Nestled within the heart of Kuala Lumpur is a charming "hidden" lane that has become a popular Insta-worthy spot
As part of a once-neglected alley, this row of quaint heritage shoplots was typically ignored by passers-by.
However, a group of five entrepreneurs thought differently.
"Before we took over the laneway, it was in a very dilapidated state – infested with rodents and roaches. It was also a hideout for some homeless individuals," Zeen shared with SAYS
The project's goal, which took seven months to complete, was to revive the heritage buildings to reflect early Chinese settlers who lived there during the 1960s
The term "Kwai Chai Hong" is believed to have three origins.
"Some long-term residents claim it came about when children ran around the laneway on rainy days. Senior citizens would refer to the children as 'kwai chai', which translates to ghost children as a colloquial slang.
"The energy emitted from the children's voices made people believe they were up to mischief," Zeen explained.
The Cantonese word 'hong' refers to lane or alley in English.
"Another source cited the presence of illegal businesses in this area as the reason for the moniker of Kwai Chai Hong. During the early days of the Chinese settlers, it was an area haunted by petty gamblers, drunkards, drug addicts, and people participating in vice activities," she added.
"Whilst some remembered that the name 'Kwai Chai' was used to address the members of a gangster group who used to 'own' this back alley – thus naming this lane 'Kwai Chai Hong'."
The entrance to Kwai Chai Hong begins with an arch and four unique buildings that were built between 1884 and 1906
"Although these buildings were built during British colonialism, they are believed to have been built in the Guangdong Xiguan style with the narrow doors and windows and the lack of a five-foot walkway," Zeen revealed.
The four quaint-looking buildings were famous for their blue doors and windows for many years.
"Today, it has been restored from its dilapidating state with some of the original windows still being displayed on the walls of Kwai Chai Hong," she added.
Beyond the arch is the famous "Red Bridge", which was built to mask the back entrances of restaurants that open into Kwai Chai Hong's walkway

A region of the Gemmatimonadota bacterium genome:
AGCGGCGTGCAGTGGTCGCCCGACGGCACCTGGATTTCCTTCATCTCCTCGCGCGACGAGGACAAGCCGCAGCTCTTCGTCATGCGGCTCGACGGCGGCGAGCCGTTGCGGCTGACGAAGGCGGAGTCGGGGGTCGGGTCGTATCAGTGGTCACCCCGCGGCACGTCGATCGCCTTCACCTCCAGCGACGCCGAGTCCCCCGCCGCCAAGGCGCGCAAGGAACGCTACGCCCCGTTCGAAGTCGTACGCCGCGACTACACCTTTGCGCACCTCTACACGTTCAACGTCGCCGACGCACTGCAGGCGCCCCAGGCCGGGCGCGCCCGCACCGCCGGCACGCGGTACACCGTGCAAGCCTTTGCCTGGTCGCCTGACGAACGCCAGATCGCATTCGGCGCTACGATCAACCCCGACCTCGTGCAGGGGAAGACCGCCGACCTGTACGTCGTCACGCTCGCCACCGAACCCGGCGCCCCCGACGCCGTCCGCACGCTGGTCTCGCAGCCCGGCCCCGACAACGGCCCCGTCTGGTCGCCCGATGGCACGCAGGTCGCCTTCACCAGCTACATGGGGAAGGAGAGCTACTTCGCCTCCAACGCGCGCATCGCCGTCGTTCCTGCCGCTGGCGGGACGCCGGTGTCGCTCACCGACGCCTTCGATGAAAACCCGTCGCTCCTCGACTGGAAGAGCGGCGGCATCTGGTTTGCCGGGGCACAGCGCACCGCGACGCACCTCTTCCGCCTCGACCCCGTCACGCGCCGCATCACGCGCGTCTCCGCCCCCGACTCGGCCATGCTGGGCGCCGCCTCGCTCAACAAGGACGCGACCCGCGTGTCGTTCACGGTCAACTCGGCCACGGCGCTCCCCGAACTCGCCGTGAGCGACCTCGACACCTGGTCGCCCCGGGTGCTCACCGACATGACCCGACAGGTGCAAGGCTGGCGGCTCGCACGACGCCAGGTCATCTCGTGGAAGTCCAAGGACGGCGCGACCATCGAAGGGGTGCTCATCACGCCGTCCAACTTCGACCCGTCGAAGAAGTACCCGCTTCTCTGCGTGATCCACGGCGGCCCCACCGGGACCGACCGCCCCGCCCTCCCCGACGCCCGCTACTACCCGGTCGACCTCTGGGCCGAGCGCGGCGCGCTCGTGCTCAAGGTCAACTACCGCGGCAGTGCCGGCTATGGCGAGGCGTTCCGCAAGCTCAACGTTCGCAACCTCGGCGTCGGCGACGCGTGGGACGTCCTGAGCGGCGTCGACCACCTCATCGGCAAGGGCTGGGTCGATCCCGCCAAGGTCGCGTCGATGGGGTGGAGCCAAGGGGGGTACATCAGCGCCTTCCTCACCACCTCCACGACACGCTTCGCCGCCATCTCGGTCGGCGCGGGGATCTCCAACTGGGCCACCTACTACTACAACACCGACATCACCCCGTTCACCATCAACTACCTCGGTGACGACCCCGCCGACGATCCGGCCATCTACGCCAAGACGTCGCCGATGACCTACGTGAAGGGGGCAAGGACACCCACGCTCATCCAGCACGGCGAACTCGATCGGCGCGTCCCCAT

To create an "even more immersive experience for visitors", QR codes were also installed in the area allowing the public to experience interactive mural paintings through sight and sound.
"On the top of the bridge, the first interactive mural is presented. Here, you will see a couple seated on the bridge with an audio sound played through a QR Code – presenting a conversation between the couple during the 1960's Chinese dating scenes," Zeen shared.
Located about 15 steps to the right of the bridge is Kuala Lumpur's oldest lamp post – which dates back to around 1903 to 1904 when electricity first arrived to the city
Several murals line the walls beyond the bridge – an Erhu uncle, kids playing, a calligrapher, and a prostitute – each depicting a lifestyle from the 1960s
Towards the end of the lane is a staircase that leads visitors to a stunning two and a half storey mural – "the signature look of Kwai Chai Hong", which depicts the 1960s era where residences and businesses shared a small unit or lot
The mural introduces a landlord or landlady, a common character who would usually divide a single unit into many tiny rooms and is seen going around to collect rent.
Zeen pointed out that the giant-sized mural showcases significant buildings of the Chinese community – Chin Woo Stadium being one of them.
At the end of the lane, you'll see Bubble Bee Café, a spot where you can relax and enjoy desserts, coffee, and wraps.
Here's where Kwai Chai Hong is located: